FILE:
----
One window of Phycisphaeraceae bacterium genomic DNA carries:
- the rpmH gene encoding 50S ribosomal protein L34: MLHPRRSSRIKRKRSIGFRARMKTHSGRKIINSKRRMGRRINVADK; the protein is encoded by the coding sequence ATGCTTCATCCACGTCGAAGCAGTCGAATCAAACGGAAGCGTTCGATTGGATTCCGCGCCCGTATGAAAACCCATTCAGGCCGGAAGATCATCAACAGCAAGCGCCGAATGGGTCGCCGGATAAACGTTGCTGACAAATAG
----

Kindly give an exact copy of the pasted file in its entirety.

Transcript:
One window of Phycisphaeraceae bacterium genomic DNA carries:
- the rpmH gene encoding 50S ribosomal protein L34: MLHPRRSSRIKRKRSIGFRARMKTHSGRKIINSKRRMGRRINVADK; the protein is encoded by the coding sequence ATGCTTCATCCACGTCGAAGCAGTCGAATCAAACGGAAGCGTTCGATTGGATTCCGCGCCCGTATGAAAACCCATTCAGGCCGGAAGATCATCAACAGCAAGCGCCGAATGGGTCGCCGGATAAACGTTGCTGACAAATAG